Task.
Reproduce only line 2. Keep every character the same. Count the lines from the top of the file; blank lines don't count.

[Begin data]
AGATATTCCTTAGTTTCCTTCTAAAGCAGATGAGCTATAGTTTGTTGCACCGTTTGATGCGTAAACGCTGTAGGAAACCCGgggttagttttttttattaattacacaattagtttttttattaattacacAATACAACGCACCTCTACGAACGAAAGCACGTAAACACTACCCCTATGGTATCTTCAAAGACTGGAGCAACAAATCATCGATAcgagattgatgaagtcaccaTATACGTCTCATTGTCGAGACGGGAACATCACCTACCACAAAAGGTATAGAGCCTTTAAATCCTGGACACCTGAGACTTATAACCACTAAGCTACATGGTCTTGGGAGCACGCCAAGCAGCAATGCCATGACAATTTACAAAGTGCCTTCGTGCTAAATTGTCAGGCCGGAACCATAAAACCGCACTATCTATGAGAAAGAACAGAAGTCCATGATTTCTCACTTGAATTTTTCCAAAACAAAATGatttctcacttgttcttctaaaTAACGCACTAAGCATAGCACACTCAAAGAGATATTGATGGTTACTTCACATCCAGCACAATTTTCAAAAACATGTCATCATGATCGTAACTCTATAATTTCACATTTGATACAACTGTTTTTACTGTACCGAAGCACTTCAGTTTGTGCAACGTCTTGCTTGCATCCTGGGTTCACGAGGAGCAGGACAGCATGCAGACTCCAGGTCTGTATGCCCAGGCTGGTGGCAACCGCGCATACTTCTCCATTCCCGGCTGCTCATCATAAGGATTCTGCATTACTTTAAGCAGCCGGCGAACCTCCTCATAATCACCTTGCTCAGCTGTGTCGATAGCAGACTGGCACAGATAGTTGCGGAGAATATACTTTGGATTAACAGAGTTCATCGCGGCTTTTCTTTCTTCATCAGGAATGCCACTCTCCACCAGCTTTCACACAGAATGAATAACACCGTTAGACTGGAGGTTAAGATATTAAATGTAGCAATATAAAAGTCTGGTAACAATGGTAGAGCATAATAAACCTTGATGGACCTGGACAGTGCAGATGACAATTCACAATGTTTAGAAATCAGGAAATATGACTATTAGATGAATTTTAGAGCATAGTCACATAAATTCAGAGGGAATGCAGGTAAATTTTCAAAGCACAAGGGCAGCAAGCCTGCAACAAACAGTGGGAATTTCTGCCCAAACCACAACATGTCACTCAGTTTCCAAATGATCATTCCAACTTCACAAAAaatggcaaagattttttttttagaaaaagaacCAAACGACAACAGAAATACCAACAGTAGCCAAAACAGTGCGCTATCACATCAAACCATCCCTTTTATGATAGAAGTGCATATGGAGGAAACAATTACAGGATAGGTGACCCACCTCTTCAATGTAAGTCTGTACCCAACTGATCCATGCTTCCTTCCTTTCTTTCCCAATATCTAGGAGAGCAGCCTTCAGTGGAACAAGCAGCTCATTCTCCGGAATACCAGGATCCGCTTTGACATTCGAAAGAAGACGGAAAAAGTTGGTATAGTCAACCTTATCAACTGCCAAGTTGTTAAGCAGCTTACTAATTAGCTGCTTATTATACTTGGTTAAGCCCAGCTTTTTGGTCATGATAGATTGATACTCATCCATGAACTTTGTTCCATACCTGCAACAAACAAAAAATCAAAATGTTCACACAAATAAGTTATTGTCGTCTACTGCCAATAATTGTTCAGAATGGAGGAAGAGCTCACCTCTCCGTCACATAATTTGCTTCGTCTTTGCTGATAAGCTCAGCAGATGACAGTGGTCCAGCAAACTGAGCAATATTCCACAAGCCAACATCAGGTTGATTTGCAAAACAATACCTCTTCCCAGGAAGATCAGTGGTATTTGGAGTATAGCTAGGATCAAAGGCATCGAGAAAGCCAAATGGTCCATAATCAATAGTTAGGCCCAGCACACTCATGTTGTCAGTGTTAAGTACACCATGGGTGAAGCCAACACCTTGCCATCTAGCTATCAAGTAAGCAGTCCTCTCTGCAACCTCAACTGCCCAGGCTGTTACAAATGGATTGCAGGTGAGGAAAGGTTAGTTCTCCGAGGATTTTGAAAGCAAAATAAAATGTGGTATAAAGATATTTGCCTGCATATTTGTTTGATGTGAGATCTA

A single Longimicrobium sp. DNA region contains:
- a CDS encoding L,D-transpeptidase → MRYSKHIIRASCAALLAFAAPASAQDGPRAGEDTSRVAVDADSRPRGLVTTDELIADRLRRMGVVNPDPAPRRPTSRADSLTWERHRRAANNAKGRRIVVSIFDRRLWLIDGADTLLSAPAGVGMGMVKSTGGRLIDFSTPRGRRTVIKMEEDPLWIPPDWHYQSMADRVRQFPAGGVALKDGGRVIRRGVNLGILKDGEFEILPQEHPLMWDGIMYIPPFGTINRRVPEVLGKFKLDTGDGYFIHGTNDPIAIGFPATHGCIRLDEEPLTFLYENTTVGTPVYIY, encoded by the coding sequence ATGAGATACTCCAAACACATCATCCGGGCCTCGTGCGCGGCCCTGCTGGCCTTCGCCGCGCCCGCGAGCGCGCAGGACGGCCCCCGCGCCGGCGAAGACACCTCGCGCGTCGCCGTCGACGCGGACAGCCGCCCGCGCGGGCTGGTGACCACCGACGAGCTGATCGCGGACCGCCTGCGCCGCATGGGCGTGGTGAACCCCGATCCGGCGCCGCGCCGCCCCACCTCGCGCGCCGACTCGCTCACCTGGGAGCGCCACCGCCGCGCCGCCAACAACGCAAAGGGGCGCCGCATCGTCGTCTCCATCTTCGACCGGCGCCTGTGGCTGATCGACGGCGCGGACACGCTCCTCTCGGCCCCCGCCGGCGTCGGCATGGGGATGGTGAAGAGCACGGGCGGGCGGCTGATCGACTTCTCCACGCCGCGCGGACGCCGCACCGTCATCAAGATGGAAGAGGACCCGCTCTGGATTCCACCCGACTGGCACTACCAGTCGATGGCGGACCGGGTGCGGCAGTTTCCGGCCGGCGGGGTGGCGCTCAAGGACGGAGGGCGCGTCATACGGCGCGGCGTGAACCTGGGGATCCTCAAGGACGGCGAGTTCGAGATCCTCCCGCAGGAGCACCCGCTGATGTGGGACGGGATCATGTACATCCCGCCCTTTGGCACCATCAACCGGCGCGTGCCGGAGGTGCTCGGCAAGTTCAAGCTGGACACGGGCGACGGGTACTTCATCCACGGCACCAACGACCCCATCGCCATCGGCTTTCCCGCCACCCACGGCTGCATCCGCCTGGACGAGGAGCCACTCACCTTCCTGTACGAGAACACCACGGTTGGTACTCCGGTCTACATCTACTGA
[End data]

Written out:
A single Longimicrobium sp. DNA region contains: